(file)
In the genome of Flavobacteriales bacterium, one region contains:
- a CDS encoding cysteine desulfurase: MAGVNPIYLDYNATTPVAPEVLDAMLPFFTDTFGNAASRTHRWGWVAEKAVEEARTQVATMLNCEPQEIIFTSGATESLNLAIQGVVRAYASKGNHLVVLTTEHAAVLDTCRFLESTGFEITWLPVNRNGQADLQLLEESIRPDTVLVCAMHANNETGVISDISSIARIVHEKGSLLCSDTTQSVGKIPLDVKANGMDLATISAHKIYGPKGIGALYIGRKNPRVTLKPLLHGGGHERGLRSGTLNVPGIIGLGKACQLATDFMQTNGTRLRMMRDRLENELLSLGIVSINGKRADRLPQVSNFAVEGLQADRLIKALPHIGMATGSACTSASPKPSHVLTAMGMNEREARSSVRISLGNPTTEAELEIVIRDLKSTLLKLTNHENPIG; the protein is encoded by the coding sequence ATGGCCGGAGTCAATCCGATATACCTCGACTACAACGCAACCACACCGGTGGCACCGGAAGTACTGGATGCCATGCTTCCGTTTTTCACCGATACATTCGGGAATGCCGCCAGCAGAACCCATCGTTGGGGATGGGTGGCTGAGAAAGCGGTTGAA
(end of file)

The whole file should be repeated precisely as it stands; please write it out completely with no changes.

In the genome of Flavobacteriales bacterium, one region contains:
- a CDS encoding cysteine desulfurase: MAGVNPIYLDYNATTPVAPEVLDAMLPFFTDTFGNAASRTHRWGWVAEKAVEEARTQVATMLNCEPQEIIFTSGATESLNLAIQGVVRAYASKGNHLVVLTTEHAAVLDTCRFLESTGFEITWLPVNRNGQADLQLLEESIRPDTVLVCAMHANNETGVISDISSIARIVHEKGSLLCSDTTQSVGKIPLDVKANGMDLATISAHKIYGPKGIGALYIGRKNPRVTLKPLLHGGGHERGLRSGTLNVPGIIGLGKACQLATDFMQTNGTRLRMMRDRLENELLSLGIVSINGKRADRLPQVSNFAVEGLQADRLIKALPHIGMATGSACTSASPKPSHVLTAMGMNEREARSSVRISLGNPTTEAELEIVIRDLKSTLLKLTNHENPIG; the protein is encoded by the coding sequence ATGGCCGGAGTCAATCCGATATACCTCGACTACAACGCAACCACACCGGTGGCACCGGAAGTACTGGATGCCATGCTTCCGTTTTTCACCGATACATTCGGGAATGCCGCCAGCAGAACCCATCGTTGGGGATGGGTGGCTGAGAAAGCGGTTGAA